Meat just as unhealthy as fizzy drinks, chips and pizza, new 'food pyramid' campaign warns

'We want to make it clear that we don't need these products'

Narjas Zatat
Friday 06 October 2017 16:16
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The Flemish Institute for Healthy Life food pyramid
The Flemish Institute for Healthy Life food pyramid

A food pyramid released by a Belgian health organisation has made it clear its citizens should be eating less meat, by placing the food group next to soft drinks, chips and pizza.

The graphic, created by The Flemish Institute for Healthy Life, uses the traditional format of a food pyramid but turns it upside down, to offer guidance about diet.

At the top of the pyramid sits an abundance of vegetables, beans and grains, as well as water. Beneath it are dairy, eggs, fish and chicken, followed by red meat and butter at the lowest end.

Outside the pyramid is a circle labelled ‘sentenced to sit’ (in Flemish), filled with processed meat, pizza, biscuits, red wine and sweets.

“We want to make it clear that we don’t need these products,” Loes Neven, of the institute, told Flanders Today.

“We don’t forbid them, but they should be rather an exception than rule.”

Last year in a controversial move, the World Health Organisation released a report warning that processed meat caused cancer, and red meat was also “probably” carcinogenic.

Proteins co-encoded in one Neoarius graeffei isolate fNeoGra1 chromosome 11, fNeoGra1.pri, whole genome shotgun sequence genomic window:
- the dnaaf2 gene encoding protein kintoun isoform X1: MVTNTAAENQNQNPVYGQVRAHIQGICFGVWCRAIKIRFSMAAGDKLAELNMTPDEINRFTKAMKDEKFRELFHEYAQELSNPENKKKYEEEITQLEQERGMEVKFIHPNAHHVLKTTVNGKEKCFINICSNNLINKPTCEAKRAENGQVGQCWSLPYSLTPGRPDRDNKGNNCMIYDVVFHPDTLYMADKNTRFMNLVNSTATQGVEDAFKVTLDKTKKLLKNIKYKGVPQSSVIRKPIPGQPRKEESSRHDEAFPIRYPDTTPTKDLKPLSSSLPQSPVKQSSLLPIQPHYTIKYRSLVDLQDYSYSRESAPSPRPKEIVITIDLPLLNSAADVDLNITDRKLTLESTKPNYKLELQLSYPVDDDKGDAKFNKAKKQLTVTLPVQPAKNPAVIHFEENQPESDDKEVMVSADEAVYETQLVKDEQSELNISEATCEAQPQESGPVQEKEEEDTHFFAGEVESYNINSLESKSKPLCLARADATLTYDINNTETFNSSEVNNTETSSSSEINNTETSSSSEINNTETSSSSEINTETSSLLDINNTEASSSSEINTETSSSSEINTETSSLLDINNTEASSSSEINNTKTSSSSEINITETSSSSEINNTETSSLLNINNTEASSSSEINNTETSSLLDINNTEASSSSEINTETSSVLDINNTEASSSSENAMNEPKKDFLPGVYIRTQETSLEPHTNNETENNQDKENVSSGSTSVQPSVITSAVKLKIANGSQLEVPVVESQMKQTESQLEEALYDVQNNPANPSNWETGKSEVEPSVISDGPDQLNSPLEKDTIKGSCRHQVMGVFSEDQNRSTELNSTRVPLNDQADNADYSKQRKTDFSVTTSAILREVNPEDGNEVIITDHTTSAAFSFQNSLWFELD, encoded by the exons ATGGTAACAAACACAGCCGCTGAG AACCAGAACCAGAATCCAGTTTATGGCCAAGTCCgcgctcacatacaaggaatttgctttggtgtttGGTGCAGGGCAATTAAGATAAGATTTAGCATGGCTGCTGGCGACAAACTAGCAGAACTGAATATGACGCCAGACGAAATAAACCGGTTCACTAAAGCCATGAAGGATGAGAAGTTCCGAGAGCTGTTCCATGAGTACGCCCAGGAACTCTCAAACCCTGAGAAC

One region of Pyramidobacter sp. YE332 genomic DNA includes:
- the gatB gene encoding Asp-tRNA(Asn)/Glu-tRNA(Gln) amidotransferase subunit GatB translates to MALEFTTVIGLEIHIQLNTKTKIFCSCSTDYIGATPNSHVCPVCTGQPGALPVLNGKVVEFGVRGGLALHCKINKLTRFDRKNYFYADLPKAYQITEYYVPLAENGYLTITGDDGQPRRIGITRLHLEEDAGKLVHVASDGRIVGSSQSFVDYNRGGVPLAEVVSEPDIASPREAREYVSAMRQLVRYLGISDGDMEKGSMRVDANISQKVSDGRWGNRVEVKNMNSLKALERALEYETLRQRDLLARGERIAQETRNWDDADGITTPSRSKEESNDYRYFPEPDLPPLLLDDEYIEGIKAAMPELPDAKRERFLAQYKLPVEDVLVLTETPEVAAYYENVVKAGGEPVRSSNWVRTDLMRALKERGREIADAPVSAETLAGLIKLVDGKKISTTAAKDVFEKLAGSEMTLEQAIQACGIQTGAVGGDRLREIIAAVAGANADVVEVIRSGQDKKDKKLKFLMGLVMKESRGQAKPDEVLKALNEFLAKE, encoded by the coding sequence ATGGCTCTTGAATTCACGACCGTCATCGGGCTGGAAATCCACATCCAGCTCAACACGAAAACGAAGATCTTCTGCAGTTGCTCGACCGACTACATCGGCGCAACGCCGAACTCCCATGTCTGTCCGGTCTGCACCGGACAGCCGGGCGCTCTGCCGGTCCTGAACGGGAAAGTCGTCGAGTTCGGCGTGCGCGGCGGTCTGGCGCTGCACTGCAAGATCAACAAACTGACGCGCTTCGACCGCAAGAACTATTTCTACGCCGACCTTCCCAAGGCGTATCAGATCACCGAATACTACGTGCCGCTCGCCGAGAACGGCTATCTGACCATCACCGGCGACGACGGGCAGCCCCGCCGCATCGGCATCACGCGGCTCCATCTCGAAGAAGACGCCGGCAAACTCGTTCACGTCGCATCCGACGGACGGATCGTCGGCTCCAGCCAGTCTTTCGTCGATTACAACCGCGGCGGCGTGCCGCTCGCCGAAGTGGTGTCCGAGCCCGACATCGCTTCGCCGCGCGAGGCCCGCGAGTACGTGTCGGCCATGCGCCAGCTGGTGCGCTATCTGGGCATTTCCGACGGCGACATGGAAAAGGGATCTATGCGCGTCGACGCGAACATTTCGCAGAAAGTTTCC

Dr Kurt Straif, head of the International Agency for Research on Cancer (IARC), said: “For an individual, the risk of developing colorectal cancer because of their consumption of processed meat remains small, but this risk increases with the amount of meat consumed.

“In view of the large number of people who consume processed meat, the global impact on cancer incidence is of public health concern.”

A paper entitled ‘Is Meat Killing Us?, written by doctors from the Mayo Clinic in Arizona corroborates the argument that a diet rich in vegetables is healthier for the body.

In fact, they go so far as to argue that a vegan diet, in some cases has been able to “reverse” cardiovascular disease, reduce blood pressure and the risk of diabetes.

The NHS currently advises people in the UK who eat 90 grams of processed and red meat a day to cut it down to 70 grams, and insists that “red meat is a good source of protein and provides vitamins and minerals such as iron and zinc”.

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